The Atlantic Daily: Newspapers Are Dying an Unnatural Death

Inside Alden Global Capital, the secretive hedge fund gutting America’s newsrooms

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A secretive hedge fund called Alden Global Capital is snapping up some of America’s most storied newspapers and gutting them for short-term profit. But to describe it as a vulture of a company isn’t quite right, one former Chicago Tribune reporter told my colleague McKay Coppins:

“A vulture doesn’t hold a wounded animal’s head underwater. This is predatory.”

In our new cover story, McKay explores the company’s “simple” business model: “gut the staff, sell the real estate, jack up subscription prices, and wring as much cash as possible” out of the property until it either folds or is left “a desiccated husk of its former self.”

Alden’s notoriously tight-lipped co-founders, Randall Smith and Heath Freeman, are becoming major media moguls despite appearing to care little about the industry’s fate. “No one has been more mercenary or less interested in pretending to care about their publications’ long-term health,” McKay argues.

And their company isn’t slowing down: Alden purchased both The Baltimore Sun and the Chicago Tribune in a deal this past May, making it the country’s second-largest newspaper owner by circulation.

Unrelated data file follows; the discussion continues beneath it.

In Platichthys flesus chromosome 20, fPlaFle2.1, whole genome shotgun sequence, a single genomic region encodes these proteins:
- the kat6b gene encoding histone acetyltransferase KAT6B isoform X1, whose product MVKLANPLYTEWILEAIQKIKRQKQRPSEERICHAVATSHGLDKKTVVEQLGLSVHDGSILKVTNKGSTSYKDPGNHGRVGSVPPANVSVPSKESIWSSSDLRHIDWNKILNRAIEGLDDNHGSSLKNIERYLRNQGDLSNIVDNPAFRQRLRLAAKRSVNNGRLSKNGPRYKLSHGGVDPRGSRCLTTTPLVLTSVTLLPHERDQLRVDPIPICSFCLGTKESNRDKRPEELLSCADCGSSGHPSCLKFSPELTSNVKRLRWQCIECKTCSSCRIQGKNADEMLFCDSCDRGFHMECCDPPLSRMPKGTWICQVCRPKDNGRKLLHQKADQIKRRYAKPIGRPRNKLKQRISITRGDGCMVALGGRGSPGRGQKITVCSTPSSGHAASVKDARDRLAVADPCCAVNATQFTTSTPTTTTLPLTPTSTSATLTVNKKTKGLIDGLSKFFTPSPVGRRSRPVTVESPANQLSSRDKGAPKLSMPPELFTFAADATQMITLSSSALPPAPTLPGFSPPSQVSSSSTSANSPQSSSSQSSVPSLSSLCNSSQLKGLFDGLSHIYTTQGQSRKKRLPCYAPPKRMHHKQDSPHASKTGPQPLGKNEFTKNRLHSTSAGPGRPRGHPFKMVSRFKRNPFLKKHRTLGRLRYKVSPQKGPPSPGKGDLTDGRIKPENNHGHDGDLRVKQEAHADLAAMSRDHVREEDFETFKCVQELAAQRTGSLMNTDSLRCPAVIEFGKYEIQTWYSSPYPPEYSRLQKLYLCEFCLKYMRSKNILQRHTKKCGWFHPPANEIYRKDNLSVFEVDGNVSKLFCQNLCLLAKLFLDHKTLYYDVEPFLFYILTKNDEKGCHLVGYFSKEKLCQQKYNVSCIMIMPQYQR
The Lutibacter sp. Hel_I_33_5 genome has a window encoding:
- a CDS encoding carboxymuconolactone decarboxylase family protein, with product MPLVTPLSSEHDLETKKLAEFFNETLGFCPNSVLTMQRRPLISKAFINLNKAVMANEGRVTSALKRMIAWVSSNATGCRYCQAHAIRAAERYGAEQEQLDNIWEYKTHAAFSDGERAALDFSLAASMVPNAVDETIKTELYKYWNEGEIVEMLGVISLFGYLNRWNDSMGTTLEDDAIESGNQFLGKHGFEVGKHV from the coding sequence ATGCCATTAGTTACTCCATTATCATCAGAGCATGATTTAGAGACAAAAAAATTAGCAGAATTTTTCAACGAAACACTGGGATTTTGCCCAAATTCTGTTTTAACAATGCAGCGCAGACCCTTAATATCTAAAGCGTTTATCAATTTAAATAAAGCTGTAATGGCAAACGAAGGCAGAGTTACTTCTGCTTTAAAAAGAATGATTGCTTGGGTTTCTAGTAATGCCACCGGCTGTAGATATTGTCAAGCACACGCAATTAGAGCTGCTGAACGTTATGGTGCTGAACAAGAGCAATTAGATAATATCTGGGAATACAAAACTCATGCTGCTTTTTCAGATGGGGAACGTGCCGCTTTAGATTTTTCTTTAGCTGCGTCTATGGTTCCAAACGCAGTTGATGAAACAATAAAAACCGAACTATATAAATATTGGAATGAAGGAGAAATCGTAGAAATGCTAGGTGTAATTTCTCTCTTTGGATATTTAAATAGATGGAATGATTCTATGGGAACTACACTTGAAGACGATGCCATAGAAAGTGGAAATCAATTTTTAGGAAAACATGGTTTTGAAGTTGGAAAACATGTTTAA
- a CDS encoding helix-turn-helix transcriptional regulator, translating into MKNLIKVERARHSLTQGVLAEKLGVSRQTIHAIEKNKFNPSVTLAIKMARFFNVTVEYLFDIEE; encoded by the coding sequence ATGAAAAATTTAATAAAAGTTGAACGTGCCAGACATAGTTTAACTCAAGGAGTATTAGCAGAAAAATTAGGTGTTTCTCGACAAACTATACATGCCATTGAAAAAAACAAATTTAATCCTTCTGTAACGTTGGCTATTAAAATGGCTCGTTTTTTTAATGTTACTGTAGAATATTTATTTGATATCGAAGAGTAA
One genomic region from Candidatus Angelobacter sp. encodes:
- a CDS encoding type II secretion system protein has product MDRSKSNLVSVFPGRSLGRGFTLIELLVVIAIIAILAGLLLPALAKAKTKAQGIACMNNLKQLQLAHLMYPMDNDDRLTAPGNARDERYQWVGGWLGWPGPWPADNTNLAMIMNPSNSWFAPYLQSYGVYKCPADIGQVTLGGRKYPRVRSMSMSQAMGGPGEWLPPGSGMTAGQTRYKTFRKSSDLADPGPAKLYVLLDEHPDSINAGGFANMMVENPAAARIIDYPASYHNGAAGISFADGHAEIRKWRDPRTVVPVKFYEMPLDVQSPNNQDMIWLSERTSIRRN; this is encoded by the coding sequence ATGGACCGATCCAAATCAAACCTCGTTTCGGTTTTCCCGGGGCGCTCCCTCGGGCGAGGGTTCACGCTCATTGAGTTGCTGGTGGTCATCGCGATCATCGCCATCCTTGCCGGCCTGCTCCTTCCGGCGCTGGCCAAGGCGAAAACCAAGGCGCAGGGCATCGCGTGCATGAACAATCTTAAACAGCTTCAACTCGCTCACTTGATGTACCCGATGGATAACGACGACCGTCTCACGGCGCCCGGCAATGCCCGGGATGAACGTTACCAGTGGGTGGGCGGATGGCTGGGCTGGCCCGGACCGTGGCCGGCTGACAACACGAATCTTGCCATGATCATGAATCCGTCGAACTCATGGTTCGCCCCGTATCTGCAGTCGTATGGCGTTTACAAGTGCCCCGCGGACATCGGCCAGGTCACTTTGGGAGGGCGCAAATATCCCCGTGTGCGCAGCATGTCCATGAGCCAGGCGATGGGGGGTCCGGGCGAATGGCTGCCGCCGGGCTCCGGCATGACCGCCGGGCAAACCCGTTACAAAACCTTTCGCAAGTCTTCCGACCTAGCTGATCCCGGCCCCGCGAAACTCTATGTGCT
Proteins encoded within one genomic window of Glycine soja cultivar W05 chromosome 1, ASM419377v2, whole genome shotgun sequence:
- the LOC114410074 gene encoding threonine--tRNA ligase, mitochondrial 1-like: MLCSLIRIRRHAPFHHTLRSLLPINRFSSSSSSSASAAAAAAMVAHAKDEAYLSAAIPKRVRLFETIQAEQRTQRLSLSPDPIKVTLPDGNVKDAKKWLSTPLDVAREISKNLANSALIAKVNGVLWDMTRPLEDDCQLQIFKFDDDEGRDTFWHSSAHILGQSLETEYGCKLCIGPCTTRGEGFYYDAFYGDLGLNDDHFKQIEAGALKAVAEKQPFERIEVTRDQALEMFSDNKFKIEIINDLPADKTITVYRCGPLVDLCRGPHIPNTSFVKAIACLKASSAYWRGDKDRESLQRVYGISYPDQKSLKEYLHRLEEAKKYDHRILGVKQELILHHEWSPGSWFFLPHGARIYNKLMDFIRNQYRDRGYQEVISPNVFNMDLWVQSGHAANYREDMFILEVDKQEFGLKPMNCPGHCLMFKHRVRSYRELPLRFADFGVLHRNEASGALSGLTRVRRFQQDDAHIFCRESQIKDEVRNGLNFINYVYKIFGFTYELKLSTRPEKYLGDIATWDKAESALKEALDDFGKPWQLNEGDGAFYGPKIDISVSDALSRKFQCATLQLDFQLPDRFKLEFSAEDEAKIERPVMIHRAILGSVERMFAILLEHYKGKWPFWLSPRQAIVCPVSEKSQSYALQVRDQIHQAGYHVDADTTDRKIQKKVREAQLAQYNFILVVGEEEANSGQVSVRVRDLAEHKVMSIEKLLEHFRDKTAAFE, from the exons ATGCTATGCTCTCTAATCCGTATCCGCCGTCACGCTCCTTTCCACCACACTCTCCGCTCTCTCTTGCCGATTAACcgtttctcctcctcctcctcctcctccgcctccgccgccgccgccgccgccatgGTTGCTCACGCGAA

Read McKay’s story online or in the November issue of our magazine.

The news in three sentences:

(1) Gunfire and violence erupted amid protests in Beirut, killing six people. (2) An FDA panel unanimously recommended Moderna booster shots for high-risk Americans and those 65 and older. (3) The Trump aide Steve Bannon may face criminal charges for failing to comply with the January 6 commitee’s subpoena.

Today’s Atlantic-approved activity:

Set a spooky mood: The 1982 film Halloween III: Season of the Witch is an overlooked installment in the horror-movie franchise. You can rent it online.

Find more films that deserve a second look on our critic’s list.

A break from the news:

All right, these photos are technically news. But they’re animal news, which means they’re adorable.


Every weekday evening, our editors guide you through the biggest stories of the day, help you discover new ideas, and surprise you with moments of delight. Subscribe to get this delivered to your inbox.